Rumors about Yura Movsisyan, former Real Salt Lake striker and a current member of Spartak Moscow, have been circling, and that has a lot of RSL supporters near-gleeful about the possibility of his return.
It started when reports that his Spartak coach, Murat Yakin — a Turk, had dropped him not on playing grounds, but because Movsisyan is an Armenian. There's not seemed to be too much confirmation of that rumor, and in fact, most of the quotes from the initial story focus on a teammate of his, Aras Ozbilis, another Armenian. Whatever the case, it seems the coach is ready to sell the pair.
Still, Movsisyan's season hasn't been nearly as fantastic as previous years — his goal return has dropped significantly over the previous year — but that's something that could be down to a lack of faith from the coaching staff as much as it could be down to an actual dip in form. Those are things you have to wonder about as a striker.
Regardless, that — along with statements from his agent indicating he's willing to come back to MLS — has some thinking he's destined to return to Real Salt Lake. After all, the club holds his MLS rights, having offered him a contract before he went to Randers FC.
These facts notwithstanding, a return to RSL is probably not on the cards. Movsisyan, since leaving for Randers in Denmark, has been a player consistently on the rise. He went from Randers to Russian Premier League side Krasnodar, then to Spartak Moscow, one of the Russia's most successful teams. He was Spartak's leading goalscorer in two consecutive seasons.
Despite being open to a return to MLS, at 27, Movsisyan is just entering the peak of his career. A move here would require a substantial investment on the part of whatever club signed him, and he'd have to be a star player — if just because his salary demanded it. He's at a point in his career where he could realistically gun for a move to one of the top European leagues. If he's purposeful and considered in his play, it's not unrealistic to see Movsisyan somewhere like England, Italy, France, Spain, Portugal or Germany.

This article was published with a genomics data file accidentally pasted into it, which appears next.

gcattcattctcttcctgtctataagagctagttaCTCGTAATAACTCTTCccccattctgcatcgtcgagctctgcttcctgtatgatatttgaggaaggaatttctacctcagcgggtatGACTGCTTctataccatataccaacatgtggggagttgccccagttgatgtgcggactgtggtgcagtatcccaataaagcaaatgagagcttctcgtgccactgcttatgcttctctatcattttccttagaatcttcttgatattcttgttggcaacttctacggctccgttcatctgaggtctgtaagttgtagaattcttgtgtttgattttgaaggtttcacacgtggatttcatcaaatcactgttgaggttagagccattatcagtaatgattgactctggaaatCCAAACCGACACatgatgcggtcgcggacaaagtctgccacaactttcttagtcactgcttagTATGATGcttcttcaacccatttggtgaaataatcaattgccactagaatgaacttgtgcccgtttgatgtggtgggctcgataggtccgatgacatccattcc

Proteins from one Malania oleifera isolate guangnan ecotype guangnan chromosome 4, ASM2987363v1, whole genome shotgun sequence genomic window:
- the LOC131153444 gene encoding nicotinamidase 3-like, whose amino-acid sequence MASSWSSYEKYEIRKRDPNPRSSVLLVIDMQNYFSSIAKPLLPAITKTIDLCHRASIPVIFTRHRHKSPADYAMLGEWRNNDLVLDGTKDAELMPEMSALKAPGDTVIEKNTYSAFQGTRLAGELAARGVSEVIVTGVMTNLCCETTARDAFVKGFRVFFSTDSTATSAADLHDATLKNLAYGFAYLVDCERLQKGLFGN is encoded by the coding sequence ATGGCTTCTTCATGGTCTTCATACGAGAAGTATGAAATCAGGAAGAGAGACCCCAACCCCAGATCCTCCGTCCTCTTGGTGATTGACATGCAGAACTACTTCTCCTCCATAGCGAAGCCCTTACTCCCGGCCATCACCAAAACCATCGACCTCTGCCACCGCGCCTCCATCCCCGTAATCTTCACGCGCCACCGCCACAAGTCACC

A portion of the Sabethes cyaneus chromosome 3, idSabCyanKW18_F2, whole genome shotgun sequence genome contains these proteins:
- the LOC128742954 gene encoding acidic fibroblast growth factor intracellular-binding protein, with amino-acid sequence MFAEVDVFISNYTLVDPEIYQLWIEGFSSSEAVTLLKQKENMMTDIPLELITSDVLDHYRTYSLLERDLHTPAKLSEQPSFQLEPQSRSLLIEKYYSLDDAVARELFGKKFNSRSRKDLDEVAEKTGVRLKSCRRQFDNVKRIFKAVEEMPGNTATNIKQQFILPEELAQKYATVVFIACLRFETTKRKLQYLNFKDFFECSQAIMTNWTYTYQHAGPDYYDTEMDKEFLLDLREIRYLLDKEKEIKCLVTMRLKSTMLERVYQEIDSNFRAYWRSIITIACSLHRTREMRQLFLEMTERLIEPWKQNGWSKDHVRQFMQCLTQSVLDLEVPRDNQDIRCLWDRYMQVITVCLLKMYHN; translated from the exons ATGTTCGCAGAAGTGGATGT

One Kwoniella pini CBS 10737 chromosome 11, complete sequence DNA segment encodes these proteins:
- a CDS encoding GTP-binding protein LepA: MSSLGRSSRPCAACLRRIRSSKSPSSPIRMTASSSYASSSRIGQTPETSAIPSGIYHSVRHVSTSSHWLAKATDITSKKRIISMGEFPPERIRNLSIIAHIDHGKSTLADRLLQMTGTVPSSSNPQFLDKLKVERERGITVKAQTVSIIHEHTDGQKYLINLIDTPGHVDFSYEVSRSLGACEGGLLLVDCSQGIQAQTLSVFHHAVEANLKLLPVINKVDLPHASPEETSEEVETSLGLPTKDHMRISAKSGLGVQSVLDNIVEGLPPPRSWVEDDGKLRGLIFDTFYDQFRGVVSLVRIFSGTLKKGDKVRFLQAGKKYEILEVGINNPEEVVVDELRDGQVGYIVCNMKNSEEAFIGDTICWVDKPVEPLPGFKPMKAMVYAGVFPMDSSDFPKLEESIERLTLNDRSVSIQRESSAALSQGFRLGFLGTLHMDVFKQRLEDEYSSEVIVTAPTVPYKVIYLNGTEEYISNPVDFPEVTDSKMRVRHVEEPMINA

For that reason alone, a return to MLS doesn't seem on the cards. He could return, and sure, we've seen players like Michael Bradley (also 27) come back — but for big money and for big roles in a league that institutionally needs those players. Movsisyan doesn't necessarily tick those boxes.
At any rate, Real Salt Lake — while I'm sure they'd love to have him back — doesn't need him back desperately. Despite some uncertainty around the forward group (outside of Alvaro Saborio), it's not a bad one at all. Olmes Garcia is loaded with potential yet to be actuated, Devon Sandoval has been increasingly good (and is still very affordable as far as salary cap is concerned), and Joao Plata is recovering from his injury and could be returning soon. The only big question mark is around Sebastian Jaime, who has yet to really show his true value to the club, but he's also only played in a handful of matches.
That forward group could certainly benefit from someone like Movsisyan, but is he what's needed? He'd have to take the place of someone like Saborio, who isn't a DP this year — is it worth the investment just to have a potentially similar goal return? It's hard to say, but there would be more good years to come from Movsisyan than from Saborio.
Whatever the case, Movsisyan doesn't need Salt Lake. His agent told the Salt Lake Tribune as much, and said he had a strong relationship with former owner Dave Checketts, who is notably not at the club anymore. Maybe he'd want to come back, and RSL would have the option, but is it likely?
I don't think so. But hey, none of this is really definitive. Keep the dream alive.